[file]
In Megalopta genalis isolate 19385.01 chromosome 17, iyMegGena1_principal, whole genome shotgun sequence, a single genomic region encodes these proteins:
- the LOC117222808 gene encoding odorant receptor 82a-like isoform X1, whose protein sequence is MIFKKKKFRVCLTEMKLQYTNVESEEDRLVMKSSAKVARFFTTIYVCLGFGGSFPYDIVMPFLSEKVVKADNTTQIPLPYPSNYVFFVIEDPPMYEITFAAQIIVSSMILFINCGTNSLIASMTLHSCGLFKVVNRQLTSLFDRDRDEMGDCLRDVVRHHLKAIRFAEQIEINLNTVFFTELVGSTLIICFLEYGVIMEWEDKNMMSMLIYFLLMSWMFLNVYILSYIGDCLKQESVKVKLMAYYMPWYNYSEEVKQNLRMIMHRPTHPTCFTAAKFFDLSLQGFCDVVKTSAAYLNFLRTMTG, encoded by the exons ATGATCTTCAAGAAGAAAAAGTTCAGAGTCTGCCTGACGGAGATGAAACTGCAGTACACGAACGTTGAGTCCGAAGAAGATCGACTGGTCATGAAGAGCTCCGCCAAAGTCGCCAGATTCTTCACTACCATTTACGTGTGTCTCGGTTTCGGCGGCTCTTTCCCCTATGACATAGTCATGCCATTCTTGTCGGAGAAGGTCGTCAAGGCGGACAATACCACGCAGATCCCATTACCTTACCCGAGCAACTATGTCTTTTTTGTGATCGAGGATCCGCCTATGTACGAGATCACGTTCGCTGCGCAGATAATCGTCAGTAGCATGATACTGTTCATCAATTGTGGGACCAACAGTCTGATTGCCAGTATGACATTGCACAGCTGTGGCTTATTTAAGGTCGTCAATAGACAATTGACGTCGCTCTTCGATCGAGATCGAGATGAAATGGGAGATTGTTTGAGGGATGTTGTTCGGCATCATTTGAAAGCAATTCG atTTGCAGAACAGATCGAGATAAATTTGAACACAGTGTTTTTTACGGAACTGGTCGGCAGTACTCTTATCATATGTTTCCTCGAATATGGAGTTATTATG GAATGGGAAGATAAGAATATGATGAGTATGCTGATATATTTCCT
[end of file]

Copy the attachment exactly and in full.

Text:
In Megalopta genalis isolate 19385.01 chromosome 17, iyMegGena1_principal, whole genome shotgun sequence, a single genomic region encodes these proteins:
- the LOC117222808 gene encoding odorant receptor 82a-like isoform X1, whose protein sequence is MIFKKKKFRVCLTEMKLQYTNVESEEDRLVMKSSAKVARFFTTIYVCLGFGGSFPYDIVMPFLSEKVVKADNTTQIPLPYPSNYVFFVIEDPPMYEITFAAQIIVSSMILFINCGTNSLIASMTLHSCGLFKVVNRQLTSLFDRDRDEMGDCLRDVVRHHLKAIRFAEQIEINLNTVFFTELVGSTLIICFLEYGVIMEWEDKNMMSMLIYFLLMSWMFLNVYILSYIGDCLKQESVKVKLMAYYMPWYNYSEEVKQNLRMIMHRPTHPTCFTAAKFFDLSLQGFCDVVKTSAAYLNFLRTMTG, encoded by the exons ATGATCTTCAAGAAGAAAAAGTTCAGAGTCTGCCTGACGGAGATGAAACTGCAGTACACGAACGTTGAGTCCGAAGAAGATCGACTGGTCATGAAGAGCTCCGCCAAAGTCGCCAGATTCTTCACTACCATTTACGTGTGTCTCGGTTTCGGCGGCTCTTTCCCCTATGACATAGTCATGCCATTCTTGTCGGAGAAGGTCGTCAAGGCGGACAATACCACGCAGATCCCATTACCTTACCCGAGCAACTATGTCTTTTTTGTGATCGAGGATCCGCCTATGTACGAGATCACGTTCGCTGCGCAGATAATCGTCAGTAGCATGATACTGTTCATCAATTGTGGGACCAACAGTCTGATTGCCAGTATGACATTGCACAGCTGTGGCTTATTTAAGGTCGTCAATAGACAATTGACGTCGCTCTTCGATCGAGATCGAGATGAAATGGGAGATTGTTTGAGGGATGTTGTTCGGCATCATTTGAAAGCAATTCG atTTGCAGAACAGATCGAGATAAATTTGAACACAGTGTTTTTTACGGAACTGGTCGGCAGTACTCTTATCATATGTTTCCTCGAATATGGAGTTATTATG GAATGGGAAGATAAGAATATGATGAGTATGCTGATATATTTCCT